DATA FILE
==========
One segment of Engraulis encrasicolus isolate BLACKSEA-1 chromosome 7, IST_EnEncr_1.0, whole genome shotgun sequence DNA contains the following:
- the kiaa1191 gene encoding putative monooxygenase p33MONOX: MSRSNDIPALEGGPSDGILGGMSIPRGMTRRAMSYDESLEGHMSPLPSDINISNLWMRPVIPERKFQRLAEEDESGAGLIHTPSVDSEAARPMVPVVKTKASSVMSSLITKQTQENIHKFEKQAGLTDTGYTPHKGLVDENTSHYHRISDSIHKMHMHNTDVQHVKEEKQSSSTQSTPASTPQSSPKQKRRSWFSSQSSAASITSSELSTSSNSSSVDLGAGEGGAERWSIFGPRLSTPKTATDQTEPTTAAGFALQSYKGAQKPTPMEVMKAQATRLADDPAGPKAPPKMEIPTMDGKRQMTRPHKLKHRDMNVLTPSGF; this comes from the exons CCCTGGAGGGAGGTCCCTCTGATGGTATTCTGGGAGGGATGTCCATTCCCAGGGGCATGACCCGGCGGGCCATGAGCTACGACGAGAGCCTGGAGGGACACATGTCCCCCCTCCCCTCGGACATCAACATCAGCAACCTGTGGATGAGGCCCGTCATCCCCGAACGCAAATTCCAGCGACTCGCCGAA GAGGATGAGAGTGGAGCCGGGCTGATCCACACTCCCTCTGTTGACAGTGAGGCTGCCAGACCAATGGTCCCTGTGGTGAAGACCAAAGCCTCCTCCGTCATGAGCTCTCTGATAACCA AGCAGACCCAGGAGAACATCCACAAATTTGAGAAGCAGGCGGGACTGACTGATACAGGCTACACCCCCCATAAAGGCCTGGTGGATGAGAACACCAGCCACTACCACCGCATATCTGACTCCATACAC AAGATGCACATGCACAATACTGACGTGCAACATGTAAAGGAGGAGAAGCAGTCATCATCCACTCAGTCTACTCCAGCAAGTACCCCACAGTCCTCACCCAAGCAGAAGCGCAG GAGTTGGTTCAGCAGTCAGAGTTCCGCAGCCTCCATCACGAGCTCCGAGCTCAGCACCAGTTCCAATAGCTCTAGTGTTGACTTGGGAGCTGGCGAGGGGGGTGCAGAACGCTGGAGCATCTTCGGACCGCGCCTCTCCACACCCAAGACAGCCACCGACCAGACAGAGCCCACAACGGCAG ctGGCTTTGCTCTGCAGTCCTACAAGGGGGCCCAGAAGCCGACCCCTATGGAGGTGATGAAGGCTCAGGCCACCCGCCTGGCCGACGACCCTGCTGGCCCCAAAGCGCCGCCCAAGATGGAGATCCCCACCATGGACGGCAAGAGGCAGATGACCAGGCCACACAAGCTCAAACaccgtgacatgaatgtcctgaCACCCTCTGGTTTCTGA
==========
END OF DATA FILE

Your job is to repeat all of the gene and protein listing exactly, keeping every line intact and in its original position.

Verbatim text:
One segment of Engraulis encrasicolus isolate BLACKSEA-1 chromosome 7, IST_EnEncr_1.0, whole genome shotgun sequence DNA contains the following:
- the kiaa1191 gene encoding putative monooxygenase p33MONOX: MSRSNDIPALEGGPSDGILGGMSIPRGMTRRAMSYDESLEGHMSPLPSDINISNLWMRPVIPERKFQRLAEEDESGAGLIHTPSVDSEAARPMVPVVKTKASSVMSSLITKQTQENIHKFEKQAGLTDTGYTPHKGLVDENTSHYHRISDSIHKMHMHNTDVQHVKEEKQSSSTQSTPASTPQSSPKQKRRSWFSSQSSAASITSSELSTSSNSSSVDLGAGEGGAERWSIFGPRLSTPKTATDQTEPTTAAGFALQSYKGAQKPTPMEVMKAQATRLADDPAGPKAPPKMEIPTMDGKRQMTRPHKLKHRDMNVLTPSGF; this comes from the exons CCCTGGAGGGAGGTCCCTCTGATGGTATTCTGGGAGGGATGTCCATTCCCAGGGGCATGACCCGGCGGGCCATGAGCTACGACGAGAGCCTGGAGGGACACATGTCCCCCCTCCCCTCGGACATCAACATCAGCAACCTGTGGATGAGGCCCGTCATCCCCGAACGCAAATTCCAGCGACTCGCCGAA GAGGATGAGAGTGGAGCCGGGCTGATCCACACTCCCTCTGTTGACAGTGAGGCTGCCAGACCAATGGTCCCTGTGGTGAAGACCAAAGCCTCCTCCGTCATGAGCTCTCTGATAACCA AGCAGACCCAGGAGAACATCCACAAATTTGAGAAGCAGGCGGGACTGACTGATACAGGCTACACCCCCCATAAAGGCCTGGTGGATGAGAACACCAGCCACTACCACCGCATATCTGACTCCATACAC AAGATGCACATGCACAATACTGACGTGCAACATGTAAAGGAGGAGAAGCAGTCATCATCCACTCAGTCTACTCCAGCAAGTACCCCACAGTCCTCACCCAAGCAGAAGCGCAG GAGTTGGTTCAGCAGTCAGAGTTCCGCAGCCTCCATCACGAGCTCCGAGCTCAGCACCAGTTCCAATAGCTCTAGTGTTGACTTGGGAGCTGGCGAGGGGGGTGCAGAACGCTGGAGCATCTTCGGACCGCGCCTCTCCACACCCAAGACAGCCACCGACCAGACAGAGCCCACAACGGCAG ctGGCTTTGCTCTGCAGTCCTACAAGGGGGCCCAGAAGCCGACCCCTATGGAGGTGATGAAGGCTCAGGCCACCCGCCTGGCCGACGACCCTGCTGGCCCCAAAGCGCCGCCCAAGATGGAGATCCCCACCATGGACGGCAAGAGGCAGATGACCAGGCCACACAAGCTCAAACaccgtgacatgaatgtcctgaCACCCTCTGGTTTCTGA